They shall grow not old, as we that are left grow old;
Age shall not weary them, nor the years condemn.
At the going down of the sun and in the morning
We will remember them.
The Anzacs are the bravest people we remember to date. They sacrificed their lives for the future of our country. They did it with pride and honour. They were sent all the way to Gallipoli, Turkey in 1914. Even though the Gallipoli Campaign was deemed a disaster in terms of the loss of life suffered there and the failure to achieve a military victory, the ANZACS became a legend. What happened at Gallipoli made them an important part of Australian culture at a time when the newly-federated nation of Australia had not yet established herself at an international level.
In theory, the legend is that the Australian and New Zealand troops helped to establish their countries' reputations in the world through qualities of strength and bravery when faced with adversity. However, it is much more than that. The legend of these men who endured so much has given something of which Australians can be proud. It put Australia's mark on the world as something other than a nation descended from convicts. It gave Australia and New Zealand something to be proud of and will forever be remembered.
It is not uncommon for the characteristics of soldiers to mirror the characteristics commonly found in the society from which they come from. This has resulted in the emergence of a number of stereotypes for soldiers from each nation. The Australian soldiers, who had not proven themselves on an international front prior to Gallipoli, found that their strong characteristics were revealed in the most challenging of times. It was through events such as the landing at Anzac Cove and the battle at The Nek. The Nek was were the Australian soldiers were slaughtered in their masses. That they acquired the image that has become synonymous with the word 'digger.' Digger has come to embody the stereotype of a patriotic Australian family man who has temporarily become a soldier and has spent his civilian life in a rural area. More importantly, it suggests a soldier with certain moral qualities, such as a good sense of humour and an overriding belief in mateship and equality.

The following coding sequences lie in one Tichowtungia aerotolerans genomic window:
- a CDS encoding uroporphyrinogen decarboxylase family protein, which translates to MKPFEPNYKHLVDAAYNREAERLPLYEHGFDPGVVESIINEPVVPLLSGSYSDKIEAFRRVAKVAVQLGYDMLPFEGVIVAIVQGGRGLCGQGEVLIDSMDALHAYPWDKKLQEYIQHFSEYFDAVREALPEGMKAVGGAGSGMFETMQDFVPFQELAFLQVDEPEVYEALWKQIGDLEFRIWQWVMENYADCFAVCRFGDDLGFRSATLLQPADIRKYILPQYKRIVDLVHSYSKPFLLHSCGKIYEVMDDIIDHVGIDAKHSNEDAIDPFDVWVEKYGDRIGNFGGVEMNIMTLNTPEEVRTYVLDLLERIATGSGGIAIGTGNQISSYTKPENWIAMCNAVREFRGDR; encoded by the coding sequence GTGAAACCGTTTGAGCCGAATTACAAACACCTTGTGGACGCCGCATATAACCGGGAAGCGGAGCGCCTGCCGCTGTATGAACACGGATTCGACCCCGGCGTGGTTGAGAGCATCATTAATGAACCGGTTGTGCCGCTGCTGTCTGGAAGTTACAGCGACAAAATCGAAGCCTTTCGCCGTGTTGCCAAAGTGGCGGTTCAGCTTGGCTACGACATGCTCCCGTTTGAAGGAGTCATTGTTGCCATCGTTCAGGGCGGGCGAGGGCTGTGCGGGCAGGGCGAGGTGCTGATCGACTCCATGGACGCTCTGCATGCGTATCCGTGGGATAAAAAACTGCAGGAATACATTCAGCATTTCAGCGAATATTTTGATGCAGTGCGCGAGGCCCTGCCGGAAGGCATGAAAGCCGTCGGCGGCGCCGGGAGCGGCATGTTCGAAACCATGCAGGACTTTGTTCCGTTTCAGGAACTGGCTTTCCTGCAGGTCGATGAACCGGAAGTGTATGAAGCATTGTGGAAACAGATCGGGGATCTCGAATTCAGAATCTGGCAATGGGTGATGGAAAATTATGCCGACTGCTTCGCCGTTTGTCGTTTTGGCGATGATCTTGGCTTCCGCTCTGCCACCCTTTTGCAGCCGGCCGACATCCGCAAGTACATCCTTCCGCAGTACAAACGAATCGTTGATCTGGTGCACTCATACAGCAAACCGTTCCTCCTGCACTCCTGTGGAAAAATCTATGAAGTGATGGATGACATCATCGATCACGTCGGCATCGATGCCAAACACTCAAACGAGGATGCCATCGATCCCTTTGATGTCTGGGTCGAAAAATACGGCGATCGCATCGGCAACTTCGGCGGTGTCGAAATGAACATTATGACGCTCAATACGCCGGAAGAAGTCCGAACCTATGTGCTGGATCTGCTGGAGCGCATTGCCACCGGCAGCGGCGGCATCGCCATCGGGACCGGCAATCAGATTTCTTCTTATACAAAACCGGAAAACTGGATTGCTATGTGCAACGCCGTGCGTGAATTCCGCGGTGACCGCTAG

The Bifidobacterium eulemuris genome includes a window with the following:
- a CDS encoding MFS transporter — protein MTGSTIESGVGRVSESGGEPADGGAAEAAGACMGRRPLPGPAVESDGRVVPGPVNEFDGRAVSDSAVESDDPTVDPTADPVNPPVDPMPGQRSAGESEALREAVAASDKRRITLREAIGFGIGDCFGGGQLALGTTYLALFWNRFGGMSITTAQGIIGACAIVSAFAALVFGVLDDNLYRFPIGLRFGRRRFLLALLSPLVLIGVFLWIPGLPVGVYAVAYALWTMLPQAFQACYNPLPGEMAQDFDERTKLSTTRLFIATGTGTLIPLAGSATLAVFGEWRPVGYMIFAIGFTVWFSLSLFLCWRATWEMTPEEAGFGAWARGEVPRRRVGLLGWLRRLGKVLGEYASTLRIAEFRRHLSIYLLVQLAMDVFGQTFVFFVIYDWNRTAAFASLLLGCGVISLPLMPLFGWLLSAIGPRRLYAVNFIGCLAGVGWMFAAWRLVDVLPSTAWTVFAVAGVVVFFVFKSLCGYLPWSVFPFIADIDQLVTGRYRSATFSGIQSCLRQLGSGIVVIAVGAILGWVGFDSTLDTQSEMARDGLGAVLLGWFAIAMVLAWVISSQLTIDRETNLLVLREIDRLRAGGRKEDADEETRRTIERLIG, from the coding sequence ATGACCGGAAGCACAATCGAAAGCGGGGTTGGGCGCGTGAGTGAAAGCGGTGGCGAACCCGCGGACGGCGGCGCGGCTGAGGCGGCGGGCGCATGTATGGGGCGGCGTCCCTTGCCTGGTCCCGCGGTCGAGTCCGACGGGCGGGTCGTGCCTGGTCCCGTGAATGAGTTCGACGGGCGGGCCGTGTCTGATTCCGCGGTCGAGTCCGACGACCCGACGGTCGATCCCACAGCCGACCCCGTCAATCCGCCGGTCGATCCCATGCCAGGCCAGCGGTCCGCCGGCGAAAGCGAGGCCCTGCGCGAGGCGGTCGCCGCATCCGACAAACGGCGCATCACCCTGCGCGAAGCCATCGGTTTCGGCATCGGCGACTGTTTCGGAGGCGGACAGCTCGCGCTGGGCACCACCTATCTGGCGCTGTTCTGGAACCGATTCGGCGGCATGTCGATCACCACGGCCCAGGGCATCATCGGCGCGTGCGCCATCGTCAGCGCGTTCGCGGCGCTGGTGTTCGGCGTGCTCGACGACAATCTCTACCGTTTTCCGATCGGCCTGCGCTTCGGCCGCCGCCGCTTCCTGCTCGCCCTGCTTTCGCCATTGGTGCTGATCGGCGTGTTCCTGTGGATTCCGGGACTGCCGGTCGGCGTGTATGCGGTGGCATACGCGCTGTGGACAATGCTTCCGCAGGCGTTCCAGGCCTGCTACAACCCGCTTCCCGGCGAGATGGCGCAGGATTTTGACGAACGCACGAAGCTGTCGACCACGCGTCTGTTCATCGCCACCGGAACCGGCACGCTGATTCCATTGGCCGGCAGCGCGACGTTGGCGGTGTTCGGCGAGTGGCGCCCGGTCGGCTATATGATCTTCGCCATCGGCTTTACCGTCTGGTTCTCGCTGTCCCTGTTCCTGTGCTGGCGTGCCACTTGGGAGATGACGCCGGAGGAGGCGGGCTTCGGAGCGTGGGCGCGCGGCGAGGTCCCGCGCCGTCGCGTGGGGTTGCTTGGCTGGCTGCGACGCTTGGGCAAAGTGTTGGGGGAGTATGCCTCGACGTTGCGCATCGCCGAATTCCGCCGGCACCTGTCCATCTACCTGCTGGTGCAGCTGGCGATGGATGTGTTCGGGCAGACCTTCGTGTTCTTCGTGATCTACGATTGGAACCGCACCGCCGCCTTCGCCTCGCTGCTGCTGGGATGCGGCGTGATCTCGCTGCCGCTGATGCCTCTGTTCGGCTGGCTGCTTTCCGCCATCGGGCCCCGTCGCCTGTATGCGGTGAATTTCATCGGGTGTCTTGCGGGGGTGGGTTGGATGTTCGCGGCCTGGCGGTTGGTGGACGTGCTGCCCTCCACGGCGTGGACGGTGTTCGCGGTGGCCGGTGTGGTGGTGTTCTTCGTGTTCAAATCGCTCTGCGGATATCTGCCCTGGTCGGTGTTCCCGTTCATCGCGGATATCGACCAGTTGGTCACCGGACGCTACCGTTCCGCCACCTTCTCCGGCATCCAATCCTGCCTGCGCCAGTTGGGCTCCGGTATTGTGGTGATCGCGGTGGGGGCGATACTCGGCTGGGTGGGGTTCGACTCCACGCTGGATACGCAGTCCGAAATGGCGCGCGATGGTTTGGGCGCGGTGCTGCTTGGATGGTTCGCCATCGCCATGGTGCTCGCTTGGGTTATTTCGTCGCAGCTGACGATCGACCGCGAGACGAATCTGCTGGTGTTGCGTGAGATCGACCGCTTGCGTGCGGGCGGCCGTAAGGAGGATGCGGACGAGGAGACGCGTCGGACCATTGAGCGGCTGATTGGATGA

There were five particularly 'digger-like' qualities which emerged from the ANZACs when faced with hardship during the Gallipoli Campaign. These qualities set them apart from soldiers from other nations and were said to be attributable to their rural backgrounds in the bush. Many of the World War I diggers were third generation Australians from the early days of pioneering. Their particular attributes included:
1. The ability to remain cheerful with a good sense of humour, even in the most difficult of times
2. The ability to be resourceful when they had no supplies, for example by making hand grenades from empty tin cans
3. The spirit of mateship in which a soldier would risk his own life for his mate's
4. Australian courage, which was shown on the very first